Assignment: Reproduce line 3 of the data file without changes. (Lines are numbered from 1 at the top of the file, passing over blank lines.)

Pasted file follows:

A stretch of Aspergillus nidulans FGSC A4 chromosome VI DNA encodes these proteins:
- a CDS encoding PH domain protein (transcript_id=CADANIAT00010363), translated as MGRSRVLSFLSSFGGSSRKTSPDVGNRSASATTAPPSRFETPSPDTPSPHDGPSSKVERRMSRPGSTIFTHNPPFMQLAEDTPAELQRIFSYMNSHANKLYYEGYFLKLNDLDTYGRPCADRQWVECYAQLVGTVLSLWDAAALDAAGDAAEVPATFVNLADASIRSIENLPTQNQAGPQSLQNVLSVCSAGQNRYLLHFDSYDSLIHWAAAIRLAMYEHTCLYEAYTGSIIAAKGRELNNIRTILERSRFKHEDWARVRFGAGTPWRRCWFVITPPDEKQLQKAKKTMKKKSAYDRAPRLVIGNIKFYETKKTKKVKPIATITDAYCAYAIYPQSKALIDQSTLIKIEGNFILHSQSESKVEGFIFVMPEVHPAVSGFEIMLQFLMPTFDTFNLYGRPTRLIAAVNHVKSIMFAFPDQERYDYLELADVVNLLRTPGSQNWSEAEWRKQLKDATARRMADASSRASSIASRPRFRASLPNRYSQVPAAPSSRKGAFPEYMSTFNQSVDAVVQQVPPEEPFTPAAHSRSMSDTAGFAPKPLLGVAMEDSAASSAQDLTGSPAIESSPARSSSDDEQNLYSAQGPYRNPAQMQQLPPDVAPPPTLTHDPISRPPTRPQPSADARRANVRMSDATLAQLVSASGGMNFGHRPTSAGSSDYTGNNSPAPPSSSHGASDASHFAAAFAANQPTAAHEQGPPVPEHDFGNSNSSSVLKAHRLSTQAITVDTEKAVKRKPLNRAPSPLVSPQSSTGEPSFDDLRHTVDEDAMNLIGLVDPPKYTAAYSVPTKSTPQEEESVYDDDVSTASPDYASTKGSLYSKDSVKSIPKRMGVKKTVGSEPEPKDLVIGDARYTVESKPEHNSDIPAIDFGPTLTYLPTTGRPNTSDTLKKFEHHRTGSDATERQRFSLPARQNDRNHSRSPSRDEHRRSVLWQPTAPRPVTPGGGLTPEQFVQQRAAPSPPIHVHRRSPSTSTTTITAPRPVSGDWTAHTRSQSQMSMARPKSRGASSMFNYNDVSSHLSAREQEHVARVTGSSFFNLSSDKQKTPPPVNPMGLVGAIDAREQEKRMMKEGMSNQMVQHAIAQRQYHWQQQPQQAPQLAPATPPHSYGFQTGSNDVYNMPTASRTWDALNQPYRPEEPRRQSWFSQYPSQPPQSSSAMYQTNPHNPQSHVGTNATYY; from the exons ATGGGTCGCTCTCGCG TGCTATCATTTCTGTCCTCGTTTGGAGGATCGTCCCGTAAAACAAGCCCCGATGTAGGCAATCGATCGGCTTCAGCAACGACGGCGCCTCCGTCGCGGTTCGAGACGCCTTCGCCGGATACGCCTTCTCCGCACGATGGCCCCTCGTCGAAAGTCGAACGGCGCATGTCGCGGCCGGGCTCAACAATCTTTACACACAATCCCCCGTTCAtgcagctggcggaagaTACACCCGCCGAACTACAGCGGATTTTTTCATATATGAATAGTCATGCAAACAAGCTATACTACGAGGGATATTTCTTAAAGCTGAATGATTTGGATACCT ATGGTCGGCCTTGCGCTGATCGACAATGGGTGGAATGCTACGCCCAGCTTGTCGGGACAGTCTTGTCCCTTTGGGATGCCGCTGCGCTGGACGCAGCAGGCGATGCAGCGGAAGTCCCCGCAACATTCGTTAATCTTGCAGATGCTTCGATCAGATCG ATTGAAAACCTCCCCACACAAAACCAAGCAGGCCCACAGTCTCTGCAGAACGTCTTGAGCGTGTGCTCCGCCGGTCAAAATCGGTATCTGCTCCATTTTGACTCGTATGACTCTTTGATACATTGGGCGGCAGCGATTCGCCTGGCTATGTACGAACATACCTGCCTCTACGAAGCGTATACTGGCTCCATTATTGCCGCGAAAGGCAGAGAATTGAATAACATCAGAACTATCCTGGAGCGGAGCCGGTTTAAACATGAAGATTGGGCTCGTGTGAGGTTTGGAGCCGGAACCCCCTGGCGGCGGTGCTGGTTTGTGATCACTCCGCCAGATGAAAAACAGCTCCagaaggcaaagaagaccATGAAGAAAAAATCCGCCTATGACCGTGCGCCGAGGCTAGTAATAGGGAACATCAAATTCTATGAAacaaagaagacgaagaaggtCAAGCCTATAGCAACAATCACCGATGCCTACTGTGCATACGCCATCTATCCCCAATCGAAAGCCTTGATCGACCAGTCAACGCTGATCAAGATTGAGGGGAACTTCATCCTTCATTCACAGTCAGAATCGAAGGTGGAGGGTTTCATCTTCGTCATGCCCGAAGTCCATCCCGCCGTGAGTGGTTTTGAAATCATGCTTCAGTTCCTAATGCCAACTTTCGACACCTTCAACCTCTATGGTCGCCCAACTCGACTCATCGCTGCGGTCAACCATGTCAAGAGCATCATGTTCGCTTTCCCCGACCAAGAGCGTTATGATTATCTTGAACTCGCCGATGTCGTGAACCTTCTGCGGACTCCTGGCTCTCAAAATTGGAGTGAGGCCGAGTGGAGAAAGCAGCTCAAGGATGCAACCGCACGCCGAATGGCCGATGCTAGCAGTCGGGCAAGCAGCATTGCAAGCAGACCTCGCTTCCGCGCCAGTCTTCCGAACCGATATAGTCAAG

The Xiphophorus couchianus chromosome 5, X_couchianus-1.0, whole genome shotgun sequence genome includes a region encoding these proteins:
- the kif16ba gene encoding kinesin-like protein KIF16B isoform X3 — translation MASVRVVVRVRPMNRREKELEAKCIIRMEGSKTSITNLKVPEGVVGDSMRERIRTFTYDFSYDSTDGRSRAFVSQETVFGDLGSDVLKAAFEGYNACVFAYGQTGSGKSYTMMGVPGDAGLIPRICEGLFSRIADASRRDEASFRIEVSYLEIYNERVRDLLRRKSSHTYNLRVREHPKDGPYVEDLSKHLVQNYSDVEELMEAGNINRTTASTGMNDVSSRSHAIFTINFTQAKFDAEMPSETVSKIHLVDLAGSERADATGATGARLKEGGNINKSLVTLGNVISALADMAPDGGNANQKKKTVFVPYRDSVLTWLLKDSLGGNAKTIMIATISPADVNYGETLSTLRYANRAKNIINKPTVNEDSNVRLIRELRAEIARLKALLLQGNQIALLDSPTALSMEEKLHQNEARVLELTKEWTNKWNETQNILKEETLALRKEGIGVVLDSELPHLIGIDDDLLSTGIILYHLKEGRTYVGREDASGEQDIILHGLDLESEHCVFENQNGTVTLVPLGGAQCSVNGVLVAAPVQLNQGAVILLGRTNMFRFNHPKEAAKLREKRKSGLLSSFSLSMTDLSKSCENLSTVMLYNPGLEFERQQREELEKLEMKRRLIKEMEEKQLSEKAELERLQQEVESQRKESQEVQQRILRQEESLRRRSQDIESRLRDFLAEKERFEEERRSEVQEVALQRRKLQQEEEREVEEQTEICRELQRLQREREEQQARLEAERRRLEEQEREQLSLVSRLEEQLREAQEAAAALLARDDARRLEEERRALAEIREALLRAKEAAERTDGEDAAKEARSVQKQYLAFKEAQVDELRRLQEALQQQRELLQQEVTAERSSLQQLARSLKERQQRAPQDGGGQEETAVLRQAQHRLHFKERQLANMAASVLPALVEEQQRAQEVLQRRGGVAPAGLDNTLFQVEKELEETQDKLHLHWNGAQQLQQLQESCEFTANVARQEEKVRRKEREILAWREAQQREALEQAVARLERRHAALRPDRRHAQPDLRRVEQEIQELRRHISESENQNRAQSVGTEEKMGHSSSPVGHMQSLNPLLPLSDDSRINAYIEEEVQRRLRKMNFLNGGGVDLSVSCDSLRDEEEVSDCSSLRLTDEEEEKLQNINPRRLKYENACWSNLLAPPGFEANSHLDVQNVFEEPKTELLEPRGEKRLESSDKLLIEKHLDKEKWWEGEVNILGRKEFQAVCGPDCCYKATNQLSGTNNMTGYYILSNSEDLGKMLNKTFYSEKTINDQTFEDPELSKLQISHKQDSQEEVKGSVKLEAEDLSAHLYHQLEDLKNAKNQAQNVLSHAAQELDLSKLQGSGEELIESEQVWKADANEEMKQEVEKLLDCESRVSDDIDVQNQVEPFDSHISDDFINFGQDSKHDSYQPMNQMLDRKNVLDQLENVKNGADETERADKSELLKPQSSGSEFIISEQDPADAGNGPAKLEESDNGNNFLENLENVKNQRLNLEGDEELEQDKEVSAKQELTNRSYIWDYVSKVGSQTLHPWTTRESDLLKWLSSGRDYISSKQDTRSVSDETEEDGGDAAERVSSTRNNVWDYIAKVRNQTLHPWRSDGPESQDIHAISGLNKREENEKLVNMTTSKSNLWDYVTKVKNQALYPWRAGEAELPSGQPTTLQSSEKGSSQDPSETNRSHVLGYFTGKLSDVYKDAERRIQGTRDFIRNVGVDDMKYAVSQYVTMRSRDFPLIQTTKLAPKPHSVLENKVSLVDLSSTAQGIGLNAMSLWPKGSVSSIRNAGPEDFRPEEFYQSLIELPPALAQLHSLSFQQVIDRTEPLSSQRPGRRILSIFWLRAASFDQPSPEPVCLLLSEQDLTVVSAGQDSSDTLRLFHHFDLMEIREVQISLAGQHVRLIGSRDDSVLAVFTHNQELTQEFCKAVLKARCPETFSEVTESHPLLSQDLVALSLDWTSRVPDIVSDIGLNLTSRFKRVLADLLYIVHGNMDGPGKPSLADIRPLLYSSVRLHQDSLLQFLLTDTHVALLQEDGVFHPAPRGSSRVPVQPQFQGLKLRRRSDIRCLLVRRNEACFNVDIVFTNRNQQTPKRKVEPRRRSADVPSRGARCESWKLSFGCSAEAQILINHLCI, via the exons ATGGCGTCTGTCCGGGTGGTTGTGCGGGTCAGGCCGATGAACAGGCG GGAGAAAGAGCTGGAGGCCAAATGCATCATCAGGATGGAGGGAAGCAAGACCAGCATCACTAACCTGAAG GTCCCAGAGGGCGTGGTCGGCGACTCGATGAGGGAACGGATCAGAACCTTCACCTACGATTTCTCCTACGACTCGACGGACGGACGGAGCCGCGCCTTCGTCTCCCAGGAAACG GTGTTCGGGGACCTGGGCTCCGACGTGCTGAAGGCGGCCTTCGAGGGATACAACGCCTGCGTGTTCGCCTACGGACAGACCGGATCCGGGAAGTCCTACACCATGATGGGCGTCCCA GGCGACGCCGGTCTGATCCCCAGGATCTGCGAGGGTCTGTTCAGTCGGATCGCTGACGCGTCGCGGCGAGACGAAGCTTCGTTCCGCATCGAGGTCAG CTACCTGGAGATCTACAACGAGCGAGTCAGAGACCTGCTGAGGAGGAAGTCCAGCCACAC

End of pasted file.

The Xiphophorus couchianus chromosome 5, X_couchianus-1.0, whole genome shotgun sequence genome includes a region encoding these proteins: